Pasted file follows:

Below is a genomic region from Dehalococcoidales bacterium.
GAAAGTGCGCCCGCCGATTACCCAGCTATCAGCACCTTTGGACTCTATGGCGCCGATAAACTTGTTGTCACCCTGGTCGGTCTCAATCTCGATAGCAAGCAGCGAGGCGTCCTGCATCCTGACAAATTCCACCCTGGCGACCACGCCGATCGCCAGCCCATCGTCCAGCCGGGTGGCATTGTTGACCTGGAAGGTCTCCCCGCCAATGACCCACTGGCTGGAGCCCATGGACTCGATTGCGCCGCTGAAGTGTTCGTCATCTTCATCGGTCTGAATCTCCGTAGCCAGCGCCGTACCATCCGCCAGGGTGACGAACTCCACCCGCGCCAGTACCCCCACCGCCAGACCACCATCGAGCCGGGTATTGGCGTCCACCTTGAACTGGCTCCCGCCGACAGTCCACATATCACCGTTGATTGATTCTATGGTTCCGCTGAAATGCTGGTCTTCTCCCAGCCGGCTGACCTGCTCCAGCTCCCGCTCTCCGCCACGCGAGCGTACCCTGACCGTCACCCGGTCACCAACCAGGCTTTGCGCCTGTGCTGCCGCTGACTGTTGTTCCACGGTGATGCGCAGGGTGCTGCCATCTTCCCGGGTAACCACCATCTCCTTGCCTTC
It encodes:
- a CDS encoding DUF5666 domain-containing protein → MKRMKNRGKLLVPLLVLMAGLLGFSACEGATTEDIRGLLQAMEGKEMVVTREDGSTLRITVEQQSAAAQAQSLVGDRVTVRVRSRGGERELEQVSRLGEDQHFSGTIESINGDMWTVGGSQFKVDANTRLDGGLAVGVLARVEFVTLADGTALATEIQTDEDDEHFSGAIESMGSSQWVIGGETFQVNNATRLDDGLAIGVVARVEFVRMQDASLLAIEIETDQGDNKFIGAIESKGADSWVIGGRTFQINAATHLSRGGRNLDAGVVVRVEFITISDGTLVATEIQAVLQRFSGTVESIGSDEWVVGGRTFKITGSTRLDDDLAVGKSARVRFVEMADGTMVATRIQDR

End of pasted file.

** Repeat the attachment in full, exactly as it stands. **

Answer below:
Below is a genomic region from Dehalococcoidales bacterium.
GAAAGTGCGCCCGCCGATTACCCAGCTATCAGCACCTTTGGACTCTATGGCGCCGATAAACTTGTTGTCACCCTGGTCGGTCTCAATCTCGATAGCAAGCAGCGAGGCGTCCTGCATCCTGACAAATTCCACCCTGGCGACCACGCCGATCGCCAGCCCATCGTCCAGCCGGGTGGCATTGTTGACCTGGAAGGTCTCCCCGCCAATGACCCACTGGCTGGAGCCCATGGACTCGATTGCGCCGCTGAAGTGTTCGTCATCTTCATCGGTCTGAATCTCCGTAGCCAGCGCCGTACCATCCGCCAGGGTGACGAACTCCACCCGCGCCAGTACCCCCACCGCCAGACCACCATCGAGCCGGGTATTGGCGTCCACCTTGAACTGGCTCCCGCCGACAGTCCACATATCACCGTTGATTGATTCTATGGTTCCGCTGAAATGCTGGTCTTCTCCCAGCCGGCTGACCTGCTCCAGCTCCCGCTCTCCGCCACGCGAGCGTACCCTGACCGTCACCCGGTCACCAACCAGGCTTTGCGCCTGTGCTGCCGCTGACTGTTGTTCCACGGTGATGCGCAGGGTGCTGCCATCTTCCCGGGTAACCACCATCTCCTTGCCTTC
It encodes:
- a CDS encoding DUF5666 domain-containing protein → MKRMKNRGKLLVPLLVLMAGLLGFSACEGATTEDIRGLLQAMEGKEMVVTREDGSTLRITVEQQSAAAQAQSLVGDRVTVRVRSRGGERELEQVSRLGEDQHFSGTIESINGDMWTVGGSQFKVDANTRLDGGLAVGVLARVEFVTLADGTALATEIQTDEDDEHFSGAIESMGSSQWVIGGETFQVNNATRLDDGLAIGVVARVEFVRMQDASLLAIEIETDQGDNKFIGAIESKGADSWVIGGRTFQINAATHLSRGGRNLDAGVVVRVEFITISDGTLVATEIQAVLQRFSGTVESIGSDEWVVGGRTFKITGSTRLDDDLAVGKSARVRFVEMADGTMVATRIQDR